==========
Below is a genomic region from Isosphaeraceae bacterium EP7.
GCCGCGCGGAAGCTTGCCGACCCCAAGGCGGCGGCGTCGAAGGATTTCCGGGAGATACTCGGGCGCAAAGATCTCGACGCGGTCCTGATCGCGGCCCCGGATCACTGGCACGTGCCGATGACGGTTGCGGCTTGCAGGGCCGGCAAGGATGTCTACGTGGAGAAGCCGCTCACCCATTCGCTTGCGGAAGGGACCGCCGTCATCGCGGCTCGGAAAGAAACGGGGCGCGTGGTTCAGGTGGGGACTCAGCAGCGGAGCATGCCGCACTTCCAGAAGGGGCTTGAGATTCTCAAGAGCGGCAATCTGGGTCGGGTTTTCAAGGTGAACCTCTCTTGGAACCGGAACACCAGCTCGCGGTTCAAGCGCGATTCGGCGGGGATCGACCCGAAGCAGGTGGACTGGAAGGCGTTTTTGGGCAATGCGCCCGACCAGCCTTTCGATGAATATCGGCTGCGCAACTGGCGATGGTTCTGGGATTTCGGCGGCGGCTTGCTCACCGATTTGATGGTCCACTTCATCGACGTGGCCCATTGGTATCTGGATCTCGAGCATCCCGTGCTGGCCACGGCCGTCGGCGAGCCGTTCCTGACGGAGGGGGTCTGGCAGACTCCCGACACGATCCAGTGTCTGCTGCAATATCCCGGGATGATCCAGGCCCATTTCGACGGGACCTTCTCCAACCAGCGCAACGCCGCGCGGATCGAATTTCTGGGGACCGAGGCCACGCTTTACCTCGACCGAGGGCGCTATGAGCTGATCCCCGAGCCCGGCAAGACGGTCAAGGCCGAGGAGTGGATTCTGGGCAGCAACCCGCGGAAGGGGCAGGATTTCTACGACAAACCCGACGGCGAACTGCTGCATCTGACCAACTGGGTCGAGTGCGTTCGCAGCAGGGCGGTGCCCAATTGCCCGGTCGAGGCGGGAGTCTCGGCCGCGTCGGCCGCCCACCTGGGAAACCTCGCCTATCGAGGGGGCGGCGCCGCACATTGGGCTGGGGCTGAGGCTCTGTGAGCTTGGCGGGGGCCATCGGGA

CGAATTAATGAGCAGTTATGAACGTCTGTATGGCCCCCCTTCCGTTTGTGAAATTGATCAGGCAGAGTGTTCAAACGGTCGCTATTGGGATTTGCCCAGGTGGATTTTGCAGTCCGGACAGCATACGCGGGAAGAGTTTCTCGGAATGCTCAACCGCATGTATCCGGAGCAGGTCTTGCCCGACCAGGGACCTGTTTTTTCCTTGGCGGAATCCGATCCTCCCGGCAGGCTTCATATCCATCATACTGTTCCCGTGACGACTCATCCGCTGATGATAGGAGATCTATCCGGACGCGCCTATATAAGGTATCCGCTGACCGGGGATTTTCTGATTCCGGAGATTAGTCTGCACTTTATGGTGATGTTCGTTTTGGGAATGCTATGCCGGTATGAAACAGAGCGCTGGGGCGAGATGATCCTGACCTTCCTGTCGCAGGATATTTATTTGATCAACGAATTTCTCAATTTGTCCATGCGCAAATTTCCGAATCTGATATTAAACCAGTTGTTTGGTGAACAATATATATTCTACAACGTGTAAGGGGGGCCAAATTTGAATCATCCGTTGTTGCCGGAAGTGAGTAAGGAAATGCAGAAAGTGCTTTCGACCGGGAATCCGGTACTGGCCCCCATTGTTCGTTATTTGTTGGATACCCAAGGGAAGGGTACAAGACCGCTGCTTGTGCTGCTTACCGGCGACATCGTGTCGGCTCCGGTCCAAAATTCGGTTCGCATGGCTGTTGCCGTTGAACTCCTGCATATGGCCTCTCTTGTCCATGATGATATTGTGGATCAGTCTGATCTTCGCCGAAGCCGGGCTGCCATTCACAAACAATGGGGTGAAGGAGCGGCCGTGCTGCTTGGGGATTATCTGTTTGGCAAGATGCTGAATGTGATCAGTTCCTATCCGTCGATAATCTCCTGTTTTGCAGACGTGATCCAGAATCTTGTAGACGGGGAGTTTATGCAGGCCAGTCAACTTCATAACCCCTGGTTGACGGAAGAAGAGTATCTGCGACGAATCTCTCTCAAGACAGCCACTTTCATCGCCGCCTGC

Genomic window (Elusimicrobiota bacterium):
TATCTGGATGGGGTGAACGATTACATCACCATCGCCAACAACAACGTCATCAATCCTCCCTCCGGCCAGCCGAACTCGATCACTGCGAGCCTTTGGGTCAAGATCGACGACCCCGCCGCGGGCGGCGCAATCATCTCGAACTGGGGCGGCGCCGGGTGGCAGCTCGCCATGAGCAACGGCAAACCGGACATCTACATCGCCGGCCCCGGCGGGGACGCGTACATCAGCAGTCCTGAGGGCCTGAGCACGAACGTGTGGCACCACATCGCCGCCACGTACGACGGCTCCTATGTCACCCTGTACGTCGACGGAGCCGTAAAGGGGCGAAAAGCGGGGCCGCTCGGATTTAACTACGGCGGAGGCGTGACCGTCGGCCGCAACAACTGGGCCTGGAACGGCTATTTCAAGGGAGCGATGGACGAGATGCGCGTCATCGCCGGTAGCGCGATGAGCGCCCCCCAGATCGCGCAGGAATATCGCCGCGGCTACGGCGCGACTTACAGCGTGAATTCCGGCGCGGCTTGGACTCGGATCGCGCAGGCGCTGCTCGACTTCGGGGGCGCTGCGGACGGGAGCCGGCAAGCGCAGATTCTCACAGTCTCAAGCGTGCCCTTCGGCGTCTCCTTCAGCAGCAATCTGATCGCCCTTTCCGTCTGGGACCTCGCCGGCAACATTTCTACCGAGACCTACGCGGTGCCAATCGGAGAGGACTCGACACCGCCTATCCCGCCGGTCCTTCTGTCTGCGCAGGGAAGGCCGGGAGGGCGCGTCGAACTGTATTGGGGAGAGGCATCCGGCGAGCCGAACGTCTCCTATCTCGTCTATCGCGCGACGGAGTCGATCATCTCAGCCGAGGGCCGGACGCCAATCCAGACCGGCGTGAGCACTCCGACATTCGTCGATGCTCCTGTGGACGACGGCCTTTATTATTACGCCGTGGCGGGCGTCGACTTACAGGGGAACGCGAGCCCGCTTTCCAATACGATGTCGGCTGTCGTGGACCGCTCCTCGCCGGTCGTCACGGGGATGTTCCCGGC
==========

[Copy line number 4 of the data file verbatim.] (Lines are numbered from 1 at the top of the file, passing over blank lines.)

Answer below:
Genomic window (Elusimicrobiota bacterium):